Procedure for Spar lamination?

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wmax351

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Oct 10, 2018
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Ann Arbor, MI
The hard parts of making a structure this way are: Straight stock; straight caul plate; and uniform clamping.

Straight stock is usually handled with a planer after the splices are done.

A straight caul plate may be best done by making a torsion box for assembly of your wings then glue on a plastic or aluminum skin (in one piece) that is longer and wider than the spar.

Uniform clamping is tough to assure unless you use a vacuum press.

Yeah, the whole thing looks like a vacuum press is in your future.

I have a suggestion... I live 8 minutes from Ann Arbor Muni Airport, send me a private message with your contact info. With that, we can meet up, and if I like you, I can bring you to the house and show you how to do the laminating with epoxy and vacuum bagging.

Billski
Thanks, I'll shoot you a pm.

One of the folks on the flybaby group was suggesting Johnsons workbench in Charlotte, mi where they've gotten spars for several planes. If they've got quality spruce, Doug fir, or ash, that removed the price difference of truck shipping and the aircraft spruce premium, probably makes more sense to go with solid.
 

John wadman

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I've been reading about everything I can find on this topic in the past couple months and I hope you'll be so kind to post how yours works, out and what process you adopt in the end -- at this point, I think I need to admit I'm a tad confused. Most of the material I've read more or less follows your outline -- interestingly enough, although EAA published several articles on spar laminating techniques back when folks actually used to build wood planes from scratch, the bulk of the written material was focused on the box, cantilever spar -- rather than the Pitts, Cub, Aeronca solid wood spar alternative.

Almost universally T88 was mentioned as the epoxy of choice, haven't seen where WEST was even mentioned although in the marine world WEST has done a gazillion more laminations than T88/System Three -- must be something peculiar to aircraft ??? Other differences I observe was some articles suggested light sanding to ensure laminations mated a perfectly as possible, where other articles (and the recent HomeBuilt Help vid on wood building) say sanding of the gluing surface is a big no-no... The Gougeon brothers book on marine laminations probably has the most extensive description of the scarfing process (although marine seems to use 8:1-12:1 scarfs rather than the 15:1 I observe for aviation's) in the epoxy realm, most of the rest of the material seems to either copy or adopt the techniques used in the 1920s and 1930s when wood building was common -- and then SWAG their way to modern adhesives I'm beginning to suspect.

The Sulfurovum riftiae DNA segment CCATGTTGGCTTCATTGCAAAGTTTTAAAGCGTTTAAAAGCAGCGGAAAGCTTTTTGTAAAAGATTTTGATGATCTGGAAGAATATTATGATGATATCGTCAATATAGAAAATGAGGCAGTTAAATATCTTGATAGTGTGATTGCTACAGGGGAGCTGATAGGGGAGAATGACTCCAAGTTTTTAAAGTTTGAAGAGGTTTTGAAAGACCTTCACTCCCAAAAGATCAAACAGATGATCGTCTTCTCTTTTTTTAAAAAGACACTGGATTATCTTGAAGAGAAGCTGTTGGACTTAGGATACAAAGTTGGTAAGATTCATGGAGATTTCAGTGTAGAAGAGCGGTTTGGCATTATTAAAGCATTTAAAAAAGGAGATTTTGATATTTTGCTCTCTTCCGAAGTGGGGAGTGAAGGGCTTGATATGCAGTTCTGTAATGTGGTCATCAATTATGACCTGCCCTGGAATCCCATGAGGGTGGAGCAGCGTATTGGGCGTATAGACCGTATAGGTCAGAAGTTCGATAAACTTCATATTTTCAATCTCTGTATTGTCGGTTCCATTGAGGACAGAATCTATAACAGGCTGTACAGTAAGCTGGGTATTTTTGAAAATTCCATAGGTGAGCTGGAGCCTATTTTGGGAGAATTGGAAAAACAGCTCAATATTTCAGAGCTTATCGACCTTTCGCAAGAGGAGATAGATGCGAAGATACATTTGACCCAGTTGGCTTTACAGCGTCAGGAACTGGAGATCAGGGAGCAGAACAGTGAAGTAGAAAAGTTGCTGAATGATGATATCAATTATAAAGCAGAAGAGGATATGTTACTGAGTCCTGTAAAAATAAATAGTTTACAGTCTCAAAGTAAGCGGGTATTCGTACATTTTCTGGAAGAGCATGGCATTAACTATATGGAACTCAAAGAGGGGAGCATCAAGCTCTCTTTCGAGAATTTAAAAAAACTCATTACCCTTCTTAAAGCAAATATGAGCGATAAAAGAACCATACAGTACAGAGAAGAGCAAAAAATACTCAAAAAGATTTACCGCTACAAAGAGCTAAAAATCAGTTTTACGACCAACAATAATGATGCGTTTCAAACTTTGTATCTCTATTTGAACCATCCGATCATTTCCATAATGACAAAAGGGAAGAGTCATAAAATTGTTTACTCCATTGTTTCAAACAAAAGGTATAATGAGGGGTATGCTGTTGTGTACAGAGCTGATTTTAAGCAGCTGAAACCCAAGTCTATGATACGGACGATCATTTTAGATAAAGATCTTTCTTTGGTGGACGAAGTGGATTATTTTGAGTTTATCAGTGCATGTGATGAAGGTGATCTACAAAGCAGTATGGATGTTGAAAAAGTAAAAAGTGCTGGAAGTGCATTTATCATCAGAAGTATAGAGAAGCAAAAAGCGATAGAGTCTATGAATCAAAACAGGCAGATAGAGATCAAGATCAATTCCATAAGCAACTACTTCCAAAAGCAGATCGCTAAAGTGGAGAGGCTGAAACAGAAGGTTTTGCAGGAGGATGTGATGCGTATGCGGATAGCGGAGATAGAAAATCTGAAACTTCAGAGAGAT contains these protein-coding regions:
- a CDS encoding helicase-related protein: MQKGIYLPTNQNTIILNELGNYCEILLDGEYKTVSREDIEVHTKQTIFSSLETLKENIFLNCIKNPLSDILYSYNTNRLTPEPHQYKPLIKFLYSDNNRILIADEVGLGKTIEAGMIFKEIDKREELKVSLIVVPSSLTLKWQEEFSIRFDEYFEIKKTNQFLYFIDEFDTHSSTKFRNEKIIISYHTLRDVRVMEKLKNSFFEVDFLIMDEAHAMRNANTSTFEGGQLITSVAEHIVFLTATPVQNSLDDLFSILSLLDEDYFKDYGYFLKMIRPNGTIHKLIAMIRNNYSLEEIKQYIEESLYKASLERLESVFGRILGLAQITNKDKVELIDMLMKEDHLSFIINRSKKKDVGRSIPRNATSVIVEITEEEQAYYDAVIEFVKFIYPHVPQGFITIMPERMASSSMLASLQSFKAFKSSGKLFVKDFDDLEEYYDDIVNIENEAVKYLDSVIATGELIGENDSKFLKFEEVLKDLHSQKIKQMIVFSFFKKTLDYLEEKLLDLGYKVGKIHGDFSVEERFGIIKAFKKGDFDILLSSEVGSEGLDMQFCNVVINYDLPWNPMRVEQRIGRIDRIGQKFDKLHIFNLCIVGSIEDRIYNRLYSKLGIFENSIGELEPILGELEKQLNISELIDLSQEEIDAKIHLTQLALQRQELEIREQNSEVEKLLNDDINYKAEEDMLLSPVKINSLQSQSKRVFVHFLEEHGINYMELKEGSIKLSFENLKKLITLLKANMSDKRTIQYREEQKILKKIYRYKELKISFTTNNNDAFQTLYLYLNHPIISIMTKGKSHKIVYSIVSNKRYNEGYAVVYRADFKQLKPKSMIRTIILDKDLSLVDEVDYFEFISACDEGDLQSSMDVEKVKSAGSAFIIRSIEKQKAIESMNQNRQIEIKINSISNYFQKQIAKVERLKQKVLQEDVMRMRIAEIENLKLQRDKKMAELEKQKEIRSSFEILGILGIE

Anyway, I wish I had something insightful to contribute, but from your description it appears we're reading more or less the same material -- do wish Steen would publish something on modern laminations since they appear to have the most active experience, that would be much appreciated even if for a small audience. I look forward to reading your progress -- especially since you intend destructive testing... Ironically, after reading and reading, I came to the conclusion that ACS wasn't too bad on the cost of their spar blanks -- since at a common hourly rate, I'd already consumed more time/money trying to learn how to compete with the high-cost of spruce blanks...